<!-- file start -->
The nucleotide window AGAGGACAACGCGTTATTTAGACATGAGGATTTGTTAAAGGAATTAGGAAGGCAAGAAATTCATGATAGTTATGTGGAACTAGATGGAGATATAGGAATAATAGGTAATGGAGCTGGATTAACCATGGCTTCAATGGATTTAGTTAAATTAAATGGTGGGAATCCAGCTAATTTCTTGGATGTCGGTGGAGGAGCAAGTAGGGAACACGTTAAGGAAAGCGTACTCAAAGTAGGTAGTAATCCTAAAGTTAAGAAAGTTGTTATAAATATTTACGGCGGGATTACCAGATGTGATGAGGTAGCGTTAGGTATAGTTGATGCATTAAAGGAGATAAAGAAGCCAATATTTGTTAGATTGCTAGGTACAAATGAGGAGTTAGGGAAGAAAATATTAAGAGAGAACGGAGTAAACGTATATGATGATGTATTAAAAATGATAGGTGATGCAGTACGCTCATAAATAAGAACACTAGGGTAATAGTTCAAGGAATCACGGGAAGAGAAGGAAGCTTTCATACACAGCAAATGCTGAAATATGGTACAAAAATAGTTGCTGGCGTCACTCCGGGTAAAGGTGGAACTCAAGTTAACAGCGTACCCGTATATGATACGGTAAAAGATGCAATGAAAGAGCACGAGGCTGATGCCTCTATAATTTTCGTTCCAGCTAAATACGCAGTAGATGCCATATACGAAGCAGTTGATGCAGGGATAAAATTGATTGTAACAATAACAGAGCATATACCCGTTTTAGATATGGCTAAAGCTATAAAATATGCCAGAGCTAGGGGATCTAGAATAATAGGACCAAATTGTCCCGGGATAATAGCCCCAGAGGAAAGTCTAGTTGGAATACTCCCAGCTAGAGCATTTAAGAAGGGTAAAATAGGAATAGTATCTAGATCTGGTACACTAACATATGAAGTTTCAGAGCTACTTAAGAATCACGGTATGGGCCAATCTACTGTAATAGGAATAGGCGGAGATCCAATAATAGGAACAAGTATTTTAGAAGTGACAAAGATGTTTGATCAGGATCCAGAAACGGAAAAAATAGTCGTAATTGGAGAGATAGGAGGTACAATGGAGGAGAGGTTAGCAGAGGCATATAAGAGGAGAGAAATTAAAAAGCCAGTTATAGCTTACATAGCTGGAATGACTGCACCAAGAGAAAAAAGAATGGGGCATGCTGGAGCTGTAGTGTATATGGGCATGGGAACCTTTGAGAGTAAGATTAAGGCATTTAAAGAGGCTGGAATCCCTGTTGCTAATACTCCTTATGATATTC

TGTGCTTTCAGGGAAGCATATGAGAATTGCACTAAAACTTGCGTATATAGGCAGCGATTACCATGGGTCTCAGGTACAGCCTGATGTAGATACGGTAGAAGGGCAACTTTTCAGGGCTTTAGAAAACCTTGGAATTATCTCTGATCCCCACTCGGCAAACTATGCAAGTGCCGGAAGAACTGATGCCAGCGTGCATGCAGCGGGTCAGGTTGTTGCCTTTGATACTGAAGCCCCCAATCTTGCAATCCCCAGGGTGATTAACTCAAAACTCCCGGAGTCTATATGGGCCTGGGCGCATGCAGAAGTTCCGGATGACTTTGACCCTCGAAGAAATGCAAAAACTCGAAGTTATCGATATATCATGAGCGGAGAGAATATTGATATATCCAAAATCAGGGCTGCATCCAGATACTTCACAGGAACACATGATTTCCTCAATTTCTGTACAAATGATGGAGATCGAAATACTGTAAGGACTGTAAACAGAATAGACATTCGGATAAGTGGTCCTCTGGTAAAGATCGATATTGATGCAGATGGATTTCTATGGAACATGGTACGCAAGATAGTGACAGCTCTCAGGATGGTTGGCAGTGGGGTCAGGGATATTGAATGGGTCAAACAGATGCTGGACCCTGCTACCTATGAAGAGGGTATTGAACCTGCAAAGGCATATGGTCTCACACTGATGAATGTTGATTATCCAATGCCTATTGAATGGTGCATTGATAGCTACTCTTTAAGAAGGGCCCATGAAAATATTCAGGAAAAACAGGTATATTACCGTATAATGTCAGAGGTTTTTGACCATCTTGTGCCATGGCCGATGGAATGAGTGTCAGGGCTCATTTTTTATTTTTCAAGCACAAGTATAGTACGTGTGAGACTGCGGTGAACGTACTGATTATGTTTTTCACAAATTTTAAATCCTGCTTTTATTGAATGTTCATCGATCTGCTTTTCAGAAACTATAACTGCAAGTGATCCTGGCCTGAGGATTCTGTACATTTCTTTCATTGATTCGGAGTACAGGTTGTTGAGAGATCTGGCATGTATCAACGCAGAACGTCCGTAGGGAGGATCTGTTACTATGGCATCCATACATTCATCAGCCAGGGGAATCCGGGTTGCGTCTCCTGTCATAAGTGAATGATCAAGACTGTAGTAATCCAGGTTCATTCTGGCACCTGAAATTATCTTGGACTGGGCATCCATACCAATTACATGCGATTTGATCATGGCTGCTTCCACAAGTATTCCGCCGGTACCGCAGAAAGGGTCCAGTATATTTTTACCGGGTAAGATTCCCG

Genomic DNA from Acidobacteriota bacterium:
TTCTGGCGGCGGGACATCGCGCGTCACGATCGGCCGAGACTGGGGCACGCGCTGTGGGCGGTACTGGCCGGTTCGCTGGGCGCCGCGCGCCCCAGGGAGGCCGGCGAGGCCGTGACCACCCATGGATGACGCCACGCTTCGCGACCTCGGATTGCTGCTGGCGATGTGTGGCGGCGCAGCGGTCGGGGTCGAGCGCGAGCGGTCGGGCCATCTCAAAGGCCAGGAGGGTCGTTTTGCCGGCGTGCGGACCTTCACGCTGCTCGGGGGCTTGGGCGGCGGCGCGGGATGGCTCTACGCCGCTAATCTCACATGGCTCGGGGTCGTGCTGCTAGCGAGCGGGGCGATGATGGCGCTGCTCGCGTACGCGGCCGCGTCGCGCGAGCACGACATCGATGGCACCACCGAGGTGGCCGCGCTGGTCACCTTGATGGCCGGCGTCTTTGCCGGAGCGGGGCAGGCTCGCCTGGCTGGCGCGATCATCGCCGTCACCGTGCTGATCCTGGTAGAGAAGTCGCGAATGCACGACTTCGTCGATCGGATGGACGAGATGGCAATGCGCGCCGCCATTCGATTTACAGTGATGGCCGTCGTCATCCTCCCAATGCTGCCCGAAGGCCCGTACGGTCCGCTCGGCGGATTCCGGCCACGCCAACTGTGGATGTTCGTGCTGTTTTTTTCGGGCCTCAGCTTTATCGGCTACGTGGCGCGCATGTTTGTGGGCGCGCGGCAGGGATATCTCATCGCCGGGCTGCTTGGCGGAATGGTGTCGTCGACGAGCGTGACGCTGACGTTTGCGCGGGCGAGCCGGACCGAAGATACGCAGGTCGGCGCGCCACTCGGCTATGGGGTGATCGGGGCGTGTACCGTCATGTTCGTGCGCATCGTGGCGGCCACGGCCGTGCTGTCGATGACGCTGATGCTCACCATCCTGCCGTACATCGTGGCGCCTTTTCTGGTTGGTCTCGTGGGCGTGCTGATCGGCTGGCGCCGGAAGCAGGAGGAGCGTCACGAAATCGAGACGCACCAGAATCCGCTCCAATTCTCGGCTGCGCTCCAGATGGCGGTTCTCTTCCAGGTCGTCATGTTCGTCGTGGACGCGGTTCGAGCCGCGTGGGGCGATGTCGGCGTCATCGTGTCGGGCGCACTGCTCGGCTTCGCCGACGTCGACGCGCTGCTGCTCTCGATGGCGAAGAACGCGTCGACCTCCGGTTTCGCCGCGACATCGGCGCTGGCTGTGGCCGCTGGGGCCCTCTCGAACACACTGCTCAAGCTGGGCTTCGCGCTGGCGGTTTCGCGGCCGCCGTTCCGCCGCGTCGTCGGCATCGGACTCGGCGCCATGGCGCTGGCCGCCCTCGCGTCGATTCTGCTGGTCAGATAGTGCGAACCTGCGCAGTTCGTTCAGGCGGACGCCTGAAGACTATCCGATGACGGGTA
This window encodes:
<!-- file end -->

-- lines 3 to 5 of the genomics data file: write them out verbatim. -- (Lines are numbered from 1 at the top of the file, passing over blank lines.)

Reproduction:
Genomic DNA from Acidobacteriota bacterium:
TTCTGGCGGCGGGACATCGCGCGTCACGATCGGCCGAGACTGGGGCACGCGCTGTGGGCGGTACTGGCCGGTTCGCTGGGCGCCGCGCGCCCCAGGGAGGCCGGCGAGGCCGTGACCACCCATGGATGACGCCACGCTTCGCGACCTCGGATTGCTGCTGGCGATGTGTGGCGGCGCAGCGGTCGGGGTCGAGCGCGAGCGGTCGGGCCATCTCAAAGGCCAGGAGGGTCGTTTTGCCGGCGTGCGGACCTTCACGCTGCTCGGGGGCTTGGGCGGCGGCGCGGGATGGCTCTACGCCGCTAATCTCACATGGCTCGGGGTCGTGCTGCTAGCGAGCGGGGCGATGATGGCGCTGCTCGCGTACGCGGCCGCGTCGCGCGAGCACGACATCGATGGCACCACCGAGGTGGCCGCGCTGGTCACCTTGATGGCCGGCGTCTTTGCCGGAGCGGGGCAGGCTCGCCTGGCTGGCGCGATCATCGCCGTCACCGTGCTGATCCTGGTAGAGAAGTCGCGAATGCACGACTTCGTCGATCGGATGGACGAGATGGCAATGCGCGCCGCCATTCGATTTACAGTGATGGCCGTCGTCATCCTCCCAATGCTGCCCGAAGGCCCGTACGGTCCGCTCGGCGGATTCCGGCCACGCCAACTGTGGATGTTCGTGCTGTTTTTTTCGGGCCTCAGCTTTATCGGCTACGTGGCGCGCATGTTTGTGGGCGCGCGGCAGGGATATCTCATCGCCGGGCTGCTTGGCGGAATGGTGTCGTCGACGAGCGTGACGCTGACGTTTGCGCGGGCGAGCCGGACCGAAGATACGCAGGTCGGCGCGCCACTCGGCTATGGGGTGATCGGGGCGTGTACCGTCATGTTCGTGCGCATCGTGGCGGCCACGGCCGTGCTGTCGATGACGCTGATGCTCACCATCCTGCCGTACATCGTGGCGCCTTTTCTGGTTGGTCTCGTGGGCGTGCTGATCGGCTGGCGCCGGAAGCAGGAGGAGCGTCACGAAATCGAGACGCACCAGAATCCGCTCCAATTCTCGGCTGCGCTCCAGATGGCGGTTCTCTTCCAGGTCGTCATGTTCGTCGTGGACGCGGTTCGAGCCGCGTGGGGCGATGTCGGCGTCATCGTGTCGGGCGCACTGCTCGGCTTCGCCGACGTCGACGCGCTGCTGCTCTCGATGGCGAAGAACGCGTCGACCTCCGGTTTCGCCGCGACATCGGCGCTGGCTGTGGCCGCTGGGGCCCTCTCGAACACACTGCTCAAGCTGGGCTTCGCGCTGGCGGTTTCGCGGCCGCCGTTCCGCCGCGTCGTCGGCATCGGACTCGGCGCCATGGCGCTGGCCGCCCTCGCGTCGATTCTGCTGGTCAGATAGTGCGAACCTGCGCAGTTCGTTCAGGCGGACGCCTGAAGACTATCCGATGACGGGTA
This window encodes: